Circulating tumor cells (CTCs) are rare epithelial cells that can be found in the peripheral blood of cancer patients (1). Over the last few years several methods have been developed with the aim of detecting CTCs, though the CellSearch® (CS, Veridex LLC, Raritan, NJ, USA) and the isolation by size of epithelial tumor cells (ISET, RareCell Diagnostics, Paris, France) represented up to now the most commonly used techniques (2-4).
Recently, Hodgkinson et al. demonstrated that CTCs isolated from small cell lung cancer patients can form tumors in immunocompromised mice with preserved morphological and genetic characteristics, providing evidence for their tumorigenicity (5). Furthermore, Chinese researchers demonstrated that CTCs collected from an individual patient, regardless of the cancer subtypes, exhibit reproducible copy number variation (CNVs) patterns similar to those of the metastatic tumor of the same patient (6).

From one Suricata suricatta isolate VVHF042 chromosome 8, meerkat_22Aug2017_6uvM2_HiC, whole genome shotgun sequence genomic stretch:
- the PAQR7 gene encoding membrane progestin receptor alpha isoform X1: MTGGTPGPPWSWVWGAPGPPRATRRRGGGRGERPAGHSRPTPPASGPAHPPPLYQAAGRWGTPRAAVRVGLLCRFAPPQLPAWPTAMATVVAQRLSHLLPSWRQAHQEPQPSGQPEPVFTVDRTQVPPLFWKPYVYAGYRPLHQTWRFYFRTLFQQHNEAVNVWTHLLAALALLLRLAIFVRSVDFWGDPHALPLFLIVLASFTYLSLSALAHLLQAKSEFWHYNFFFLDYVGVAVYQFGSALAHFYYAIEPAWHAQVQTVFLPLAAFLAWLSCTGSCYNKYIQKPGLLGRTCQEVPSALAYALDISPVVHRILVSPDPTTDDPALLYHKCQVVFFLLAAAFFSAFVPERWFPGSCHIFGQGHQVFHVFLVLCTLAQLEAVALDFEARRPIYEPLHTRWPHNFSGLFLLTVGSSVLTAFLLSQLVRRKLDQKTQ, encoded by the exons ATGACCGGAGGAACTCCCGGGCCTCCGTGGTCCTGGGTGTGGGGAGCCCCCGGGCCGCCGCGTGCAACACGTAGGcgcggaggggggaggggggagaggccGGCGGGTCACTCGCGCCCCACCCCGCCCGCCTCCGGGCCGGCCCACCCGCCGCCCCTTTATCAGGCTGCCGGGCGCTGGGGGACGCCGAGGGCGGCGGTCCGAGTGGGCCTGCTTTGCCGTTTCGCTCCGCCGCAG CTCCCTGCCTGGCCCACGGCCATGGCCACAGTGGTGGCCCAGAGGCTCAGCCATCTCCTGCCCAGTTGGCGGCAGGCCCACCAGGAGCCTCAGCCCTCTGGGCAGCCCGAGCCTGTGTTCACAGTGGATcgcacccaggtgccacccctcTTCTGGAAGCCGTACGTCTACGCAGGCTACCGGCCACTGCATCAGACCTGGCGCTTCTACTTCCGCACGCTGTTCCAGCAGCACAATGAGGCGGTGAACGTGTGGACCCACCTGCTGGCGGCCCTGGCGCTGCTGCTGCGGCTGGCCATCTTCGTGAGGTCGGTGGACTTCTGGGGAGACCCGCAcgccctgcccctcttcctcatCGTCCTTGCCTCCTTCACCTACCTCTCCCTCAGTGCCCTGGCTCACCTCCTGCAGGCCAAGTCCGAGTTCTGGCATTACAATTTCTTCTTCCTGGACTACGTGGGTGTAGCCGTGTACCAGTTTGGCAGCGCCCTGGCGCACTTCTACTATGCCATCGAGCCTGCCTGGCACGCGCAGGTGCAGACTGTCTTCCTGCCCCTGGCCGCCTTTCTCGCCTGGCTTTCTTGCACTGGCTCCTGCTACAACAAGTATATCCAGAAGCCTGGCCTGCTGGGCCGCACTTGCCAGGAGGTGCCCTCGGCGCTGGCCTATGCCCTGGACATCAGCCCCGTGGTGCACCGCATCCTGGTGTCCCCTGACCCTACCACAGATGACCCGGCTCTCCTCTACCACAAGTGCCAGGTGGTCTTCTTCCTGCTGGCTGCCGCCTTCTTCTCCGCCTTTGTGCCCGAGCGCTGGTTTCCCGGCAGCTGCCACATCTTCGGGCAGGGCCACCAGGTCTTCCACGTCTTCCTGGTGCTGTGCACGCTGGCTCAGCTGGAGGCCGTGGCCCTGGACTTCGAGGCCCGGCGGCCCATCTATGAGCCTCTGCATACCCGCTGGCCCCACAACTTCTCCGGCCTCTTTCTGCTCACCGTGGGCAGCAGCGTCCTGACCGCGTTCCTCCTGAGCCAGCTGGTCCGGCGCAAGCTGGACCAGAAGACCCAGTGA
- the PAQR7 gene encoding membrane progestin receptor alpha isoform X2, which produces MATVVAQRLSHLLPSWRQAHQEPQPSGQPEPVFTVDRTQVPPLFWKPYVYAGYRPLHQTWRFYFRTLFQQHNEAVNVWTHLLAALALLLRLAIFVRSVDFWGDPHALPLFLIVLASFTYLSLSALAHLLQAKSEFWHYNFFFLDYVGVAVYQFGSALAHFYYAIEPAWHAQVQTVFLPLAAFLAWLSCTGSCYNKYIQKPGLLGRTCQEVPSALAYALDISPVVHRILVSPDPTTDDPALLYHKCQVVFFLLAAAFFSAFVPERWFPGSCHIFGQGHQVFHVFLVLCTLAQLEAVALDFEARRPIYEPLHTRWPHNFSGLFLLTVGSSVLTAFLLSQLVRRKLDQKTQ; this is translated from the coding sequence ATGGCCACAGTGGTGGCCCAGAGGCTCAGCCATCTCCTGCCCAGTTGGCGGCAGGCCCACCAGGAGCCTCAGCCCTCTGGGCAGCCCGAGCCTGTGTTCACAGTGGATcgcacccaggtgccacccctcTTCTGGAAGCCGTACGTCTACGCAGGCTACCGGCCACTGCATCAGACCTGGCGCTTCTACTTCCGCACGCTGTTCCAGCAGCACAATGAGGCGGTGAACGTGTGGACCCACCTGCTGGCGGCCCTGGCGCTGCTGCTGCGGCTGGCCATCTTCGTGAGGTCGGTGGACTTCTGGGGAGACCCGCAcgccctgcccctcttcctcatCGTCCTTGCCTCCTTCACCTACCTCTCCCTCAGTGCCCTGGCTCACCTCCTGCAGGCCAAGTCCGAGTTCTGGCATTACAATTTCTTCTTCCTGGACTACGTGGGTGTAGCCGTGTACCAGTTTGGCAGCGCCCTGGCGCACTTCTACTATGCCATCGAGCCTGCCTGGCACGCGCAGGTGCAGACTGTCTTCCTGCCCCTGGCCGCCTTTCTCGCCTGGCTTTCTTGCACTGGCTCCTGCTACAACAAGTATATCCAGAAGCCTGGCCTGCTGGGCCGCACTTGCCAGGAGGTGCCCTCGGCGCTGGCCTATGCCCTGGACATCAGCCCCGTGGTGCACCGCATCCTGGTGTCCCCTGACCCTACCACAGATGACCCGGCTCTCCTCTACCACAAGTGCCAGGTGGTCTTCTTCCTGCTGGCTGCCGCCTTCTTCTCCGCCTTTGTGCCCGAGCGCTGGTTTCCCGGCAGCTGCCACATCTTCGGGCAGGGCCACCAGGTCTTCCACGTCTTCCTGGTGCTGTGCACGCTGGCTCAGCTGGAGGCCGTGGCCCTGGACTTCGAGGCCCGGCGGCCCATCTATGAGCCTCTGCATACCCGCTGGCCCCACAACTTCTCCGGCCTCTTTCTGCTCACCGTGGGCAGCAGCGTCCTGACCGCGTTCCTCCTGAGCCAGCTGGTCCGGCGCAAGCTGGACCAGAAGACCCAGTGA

An increasing body of evidence suggests that CTCs may play a role in non-small cell lung cancer (NSCLC) for diagnosis, biological characterization, disease monitoring and prognostic purposes (7-9). CTCs could be particularly relevant in this clinical setting considering that with standard procedures physicians have difficulty in obtaining an adequate tumor tissue for a comprehensive histopathological-molecular analysis and that patients are not always suitable to receive a re-biopsy, now highly recommended to identify the mechanisms of acquired resistance to epidermal growth factor receptor tyrosine kinase inhibitors (EGFR TKIs). In the current review, we will focus on the molecular characterization and prognostic significance of CTCs in NSCLC patients.
Molecular characterization of CTCs